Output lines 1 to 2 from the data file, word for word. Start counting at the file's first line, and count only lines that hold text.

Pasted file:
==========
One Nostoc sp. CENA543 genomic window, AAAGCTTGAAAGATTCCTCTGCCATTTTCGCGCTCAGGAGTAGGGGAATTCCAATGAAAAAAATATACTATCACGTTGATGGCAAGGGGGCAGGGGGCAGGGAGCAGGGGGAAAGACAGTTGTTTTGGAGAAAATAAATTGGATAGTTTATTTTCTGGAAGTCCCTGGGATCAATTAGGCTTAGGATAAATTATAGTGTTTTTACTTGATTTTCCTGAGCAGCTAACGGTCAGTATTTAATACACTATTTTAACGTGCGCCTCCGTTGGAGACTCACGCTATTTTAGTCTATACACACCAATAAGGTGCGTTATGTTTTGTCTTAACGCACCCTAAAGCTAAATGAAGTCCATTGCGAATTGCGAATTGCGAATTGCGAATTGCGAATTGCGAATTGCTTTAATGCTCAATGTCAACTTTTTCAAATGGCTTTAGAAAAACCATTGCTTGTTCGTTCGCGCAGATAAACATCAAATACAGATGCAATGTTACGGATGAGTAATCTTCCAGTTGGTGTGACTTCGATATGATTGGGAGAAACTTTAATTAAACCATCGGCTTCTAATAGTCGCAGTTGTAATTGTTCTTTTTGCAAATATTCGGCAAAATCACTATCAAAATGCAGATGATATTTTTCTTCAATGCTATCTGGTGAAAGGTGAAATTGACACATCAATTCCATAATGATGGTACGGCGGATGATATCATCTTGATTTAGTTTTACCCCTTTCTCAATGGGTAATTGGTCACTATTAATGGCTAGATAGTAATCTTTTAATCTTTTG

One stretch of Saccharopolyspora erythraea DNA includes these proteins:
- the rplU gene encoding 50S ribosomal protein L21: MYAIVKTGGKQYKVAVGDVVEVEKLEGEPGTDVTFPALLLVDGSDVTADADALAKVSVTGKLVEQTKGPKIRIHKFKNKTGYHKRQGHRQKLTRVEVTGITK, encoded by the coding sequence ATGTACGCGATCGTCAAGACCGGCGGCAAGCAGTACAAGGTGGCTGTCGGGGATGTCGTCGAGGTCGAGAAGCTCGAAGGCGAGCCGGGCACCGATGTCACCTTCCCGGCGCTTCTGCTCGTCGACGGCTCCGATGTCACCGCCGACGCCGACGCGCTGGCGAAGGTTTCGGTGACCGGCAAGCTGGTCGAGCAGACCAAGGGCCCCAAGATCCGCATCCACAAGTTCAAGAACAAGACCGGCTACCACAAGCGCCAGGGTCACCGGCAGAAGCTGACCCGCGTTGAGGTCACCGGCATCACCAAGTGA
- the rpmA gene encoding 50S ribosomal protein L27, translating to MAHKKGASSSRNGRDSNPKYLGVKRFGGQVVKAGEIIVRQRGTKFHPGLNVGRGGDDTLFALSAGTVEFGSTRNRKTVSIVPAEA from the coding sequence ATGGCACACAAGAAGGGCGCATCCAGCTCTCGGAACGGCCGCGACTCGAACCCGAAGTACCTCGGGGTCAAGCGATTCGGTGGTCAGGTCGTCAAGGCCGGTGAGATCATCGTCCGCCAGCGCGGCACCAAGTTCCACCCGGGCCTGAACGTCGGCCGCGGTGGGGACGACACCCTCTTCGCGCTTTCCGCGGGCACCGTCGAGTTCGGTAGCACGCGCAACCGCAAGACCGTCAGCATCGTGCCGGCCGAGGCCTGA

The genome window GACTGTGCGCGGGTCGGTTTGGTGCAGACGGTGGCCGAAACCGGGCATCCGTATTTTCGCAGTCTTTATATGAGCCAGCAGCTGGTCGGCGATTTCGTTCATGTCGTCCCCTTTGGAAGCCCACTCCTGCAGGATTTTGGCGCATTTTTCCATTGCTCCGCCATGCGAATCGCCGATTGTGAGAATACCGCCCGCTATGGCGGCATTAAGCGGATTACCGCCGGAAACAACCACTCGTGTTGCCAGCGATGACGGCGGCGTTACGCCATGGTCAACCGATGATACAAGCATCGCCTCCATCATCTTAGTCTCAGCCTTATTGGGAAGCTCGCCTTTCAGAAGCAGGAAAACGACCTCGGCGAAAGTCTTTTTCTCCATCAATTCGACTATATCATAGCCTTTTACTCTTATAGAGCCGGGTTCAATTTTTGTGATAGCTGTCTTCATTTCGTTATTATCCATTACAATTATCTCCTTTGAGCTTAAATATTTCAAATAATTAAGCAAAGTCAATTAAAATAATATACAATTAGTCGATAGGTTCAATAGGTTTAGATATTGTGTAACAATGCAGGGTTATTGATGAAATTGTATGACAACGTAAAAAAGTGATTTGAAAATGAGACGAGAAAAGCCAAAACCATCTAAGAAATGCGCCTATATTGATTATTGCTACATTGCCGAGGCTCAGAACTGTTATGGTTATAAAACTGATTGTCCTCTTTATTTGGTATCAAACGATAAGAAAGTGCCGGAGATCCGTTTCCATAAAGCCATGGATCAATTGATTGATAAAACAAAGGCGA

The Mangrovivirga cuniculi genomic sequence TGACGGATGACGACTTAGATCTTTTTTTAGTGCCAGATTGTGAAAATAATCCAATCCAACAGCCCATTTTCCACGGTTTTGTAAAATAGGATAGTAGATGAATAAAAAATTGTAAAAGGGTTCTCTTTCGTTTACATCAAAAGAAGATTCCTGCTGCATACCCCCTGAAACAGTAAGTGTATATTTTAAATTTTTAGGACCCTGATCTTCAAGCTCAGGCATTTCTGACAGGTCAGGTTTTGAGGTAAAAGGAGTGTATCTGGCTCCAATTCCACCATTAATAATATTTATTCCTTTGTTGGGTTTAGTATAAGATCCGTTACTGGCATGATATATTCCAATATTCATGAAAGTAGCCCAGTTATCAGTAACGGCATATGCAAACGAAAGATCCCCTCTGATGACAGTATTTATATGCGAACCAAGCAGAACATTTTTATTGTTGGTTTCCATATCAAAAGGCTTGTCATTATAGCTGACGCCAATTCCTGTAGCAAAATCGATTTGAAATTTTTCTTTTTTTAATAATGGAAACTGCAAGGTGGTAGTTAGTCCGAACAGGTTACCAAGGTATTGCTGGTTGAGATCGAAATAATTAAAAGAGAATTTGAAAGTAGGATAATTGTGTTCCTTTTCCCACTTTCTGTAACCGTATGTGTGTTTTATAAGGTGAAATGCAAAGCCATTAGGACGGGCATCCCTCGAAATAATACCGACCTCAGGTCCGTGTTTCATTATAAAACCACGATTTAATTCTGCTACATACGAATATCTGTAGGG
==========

One Nostoc sp. CENA543 genomic window, AAAGCTTGAAAGATTCCTCTGCCATTTTCGCGCTCAGGAGTAGGGGAATTCCAATGAAAAAAATATACTATCACGTTGATGGCAAGGGGGCAGGGGGCAGGGAGCAGGGGGAAAGACAGTTGTTTTGGAGAAAATAAATTGGATAGTTTATTTTCTGGAAGTCCCTGGGATCAATTAGGCTTAGGATAAATTATAGTGTTTTTACTTGATTTTCCTGAGCAGCTAACGGTCAGTATTTAATACACTATTTTAACGTGCGCCTCCGTTGGAGACTCACGCTATTTTAGTCTATACACACCAATAAGGTGCGTTATGTTTTGTCTTAACGCACCCTAAAGCTAAATGAAGTCCATTGCGAATTGCGAATTGCGAATTGCGAATTGCGAATTGCGAATTGCTTTAATGCTCAATGTCAACTTTTTCAAATGGCTTTAGAAAAACCATTGCTTGTTCGTTCGCGCAGATAAACATCAAATACAGATGCAATGTTACGGATGAGTAATCTTCCAGTTGGTGTGACTTCGATATGATTGGGAGAAACTTTAATTAAACCATCGGCTTCTAATAGTCGCAGTTGTAATTGTTCTTTTTGCAAATATTCGGCAAAATCACTATCAAAATGCAGATGATATTTTTCTTCAATGCTATCTGGTGAAAGGTGAAATTGACACATCAATTCCATAATGATGGTACGGCGGATGATATCATCTTGATTTAGTTTTACCCCTTTCTCAATGGGTAATTGGTCACTATTAATGGCTAGATAGTAATCTTTTAATCTTTTG

One stretch of Saccharopolyspora erythraea DNA includes these proteins: